Kabbala-la-la-la-la

The Sages state that it is "only at the age of 40 that the disciple is fit to understand properly the thought of his master," for "40 years is the age of wisdom." That is why, in general, the kabbalists prefer to "transmit" their teaching to disciples who are at least 40 years old. In their opinion, at that age the human soul becomes spiritually mature. The Hebrew word 'neshamah,' soul, confirms this; the letters which compose it also make up the words 'mem shanah,' 40 years.


For many years, I've had a non-interest in the study of Kabbalah. I'm not very into mysticism, and if you've read this blog before, you know I'm a skeptic. I don't believe in the supernatural, and I'm a follower of Dawkins, Hitchens and Harris. Theodicy -- why bad things happen to good people -- has always been a stumbling block for me and the answers religion offers just don't satisfy. 


I've also, for many years, used the convenient excuse that the study of kabbalah is restricted to those 40 and over. Yeah. That excuse fell by the wayside recently. 40 I now is.


So when our rabbi announced that he was offering a new class on kabbalah, I decided to sign up. I love studying with our rabbi, and I get out of the house every Tuesday night to spend time with other adults, learning something. Besdies, with a title like: Kabbalah: Hidden Truths: The Earth-Shattering Kabbalah of R'Chayyim Vital and R'Nachman of Bratslav, how could I resist?


It's Just Like I Expected


We spent the evening studying the personal journal of Chayyim Vital, a kabbalist and student of Isaac Luria from the late 16th century (WIki here:) and reviewing and dissecting the various levels of SoulsMystical WorldsSefirotPartzufim, etc. The graphic below makes it entirely clear.




All the four worlds are contained in each of the five levels of the soul, and each of the partzufim are contained in each of the four worlds which are contained in each of the the five levels of the soul. To move up in soul levels from lowest to highest, you have to rectify/integrate all of the levels of all of the other parts. Again, a simple visual explanation:


Moving up each of these levels moves you closer to The One (God), until you are about as close to God as a human being can get. 


Fellow classmate Peter said it was like becoming a Jedi. I kept think of Pokemon (thanks, 10-year-old son) and how they evolve from one stage to the next. Also Angry Birds, where to progress to the next level you have to complete all the puzzles of the previous level. In the Soul Game, however, you'd have to complete all the levels with 5 stars, no exceptions. And if you fail a level, you may have to go back to the beginning. With reincarnation -- yup, Jewish reincarnation -- this becomes a long, long process.


For those like me who are pretty darn sure souls don't even exist, these mental gymnastics about it seem like a waste. Reading the journal of Vital is like reading the scribblings of a man suffering from delusions of grandeur. Everyone he meets is a fortune teller who tells him how great he is -- the greatest in his generation. His belief system -- all of this soul-raising -- must feed on the self-centerdness.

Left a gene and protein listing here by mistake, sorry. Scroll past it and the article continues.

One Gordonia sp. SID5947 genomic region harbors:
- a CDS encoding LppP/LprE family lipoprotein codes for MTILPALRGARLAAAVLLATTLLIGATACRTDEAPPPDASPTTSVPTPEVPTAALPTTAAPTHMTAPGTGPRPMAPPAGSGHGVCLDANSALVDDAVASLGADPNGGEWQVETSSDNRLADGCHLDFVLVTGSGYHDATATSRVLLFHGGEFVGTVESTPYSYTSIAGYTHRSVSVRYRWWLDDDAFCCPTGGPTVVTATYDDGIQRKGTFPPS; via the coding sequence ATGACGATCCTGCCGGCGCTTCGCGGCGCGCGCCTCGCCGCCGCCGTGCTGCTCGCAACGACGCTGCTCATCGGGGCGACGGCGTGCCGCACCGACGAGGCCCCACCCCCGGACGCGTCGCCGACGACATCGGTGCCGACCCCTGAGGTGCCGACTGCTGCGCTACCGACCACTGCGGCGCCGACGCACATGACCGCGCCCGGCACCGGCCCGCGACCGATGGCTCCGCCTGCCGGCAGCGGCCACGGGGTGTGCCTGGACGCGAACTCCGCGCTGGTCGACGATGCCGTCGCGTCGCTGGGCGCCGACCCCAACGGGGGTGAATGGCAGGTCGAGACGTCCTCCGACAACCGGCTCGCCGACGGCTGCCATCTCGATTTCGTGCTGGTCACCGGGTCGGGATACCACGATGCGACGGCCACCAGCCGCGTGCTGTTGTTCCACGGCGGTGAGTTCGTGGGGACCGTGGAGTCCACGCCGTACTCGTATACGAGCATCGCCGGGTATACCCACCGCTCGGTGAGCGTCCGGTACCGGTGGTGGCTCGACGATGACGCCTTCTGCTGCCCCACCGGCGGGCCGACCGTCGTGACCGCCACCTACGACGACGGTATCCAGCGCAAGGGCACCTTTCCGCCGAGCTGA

Why, asks the woman of logic and science, do you all have to make things so complicated?




It's Not Like I Expected 


Sometimes I forget the benefits of being an adult student in a completely optional, taking-it-for-fun class. While I am there to learn, I am also there to learn on my own terms and take from the material what I want -- and that might be very different from what's being offered.


As we discussed last night, there is no such thing as a direct transmission of knowledge or ideas from teacher to student. We all have our own perspective and our own interpretive frame from which we cannot escape. What Isaac Luria transmitted to Chayyim Vital; what Rabbi Ben teaches me; perhaps even what God transmitted to Moses... all of the students put their own spin on things. 


Vital interprets Luria
Moses interprets God (oooh, that's a whole other blog post there...)
Susan interprets Rabbi Ben, who interprets Vital, who is interpreting Luria, etc.


I get my own spin, too.

  • As a study of Jewish history, kabbalah certainly offers some of the more interesting characters. Vital is annoying, but fascinating, and how many other journals from the late 1500s have I read? About zero.
  • I'm fascinated by the ways people rationalize their supernatural beliefs, and these guys are experts. Why is casting magic spells and making amulets prohibited in Vital's time? Because we don't have the ashes of the red heifer, of course. Sorry.
  • Even something like kabbalah can be dangerous. I was disturbed by the connection made between ailments of the body and the mystical belief that it's connected, somehow, to the way your soul-work is going, etc. What a terrible burden to put onto people for their physical ailments. You're in pain? You must not be doing X, Y, Z in the spiritual realm correctly. Pshah.
  • The underlying message -- when you strip away all of the religious layers, may still be relevant. I'm working on this one, but a little self-awareness can be healthy, and kabbalah seems to be saying the same thing as Shrek -- we're like onions. Or, if you prefer Donkey, like parfaits. We all have layers. Call them soul layers if you're religious, or psychological layers if you're not, but we've all got them. Why not explore them?


Besides, how could I not love a class where Jedis, Stargate, holograms, holodecks, mind-enhancing drugs and pissing in the temple courtyard all came up for discussion. 










1 comment:

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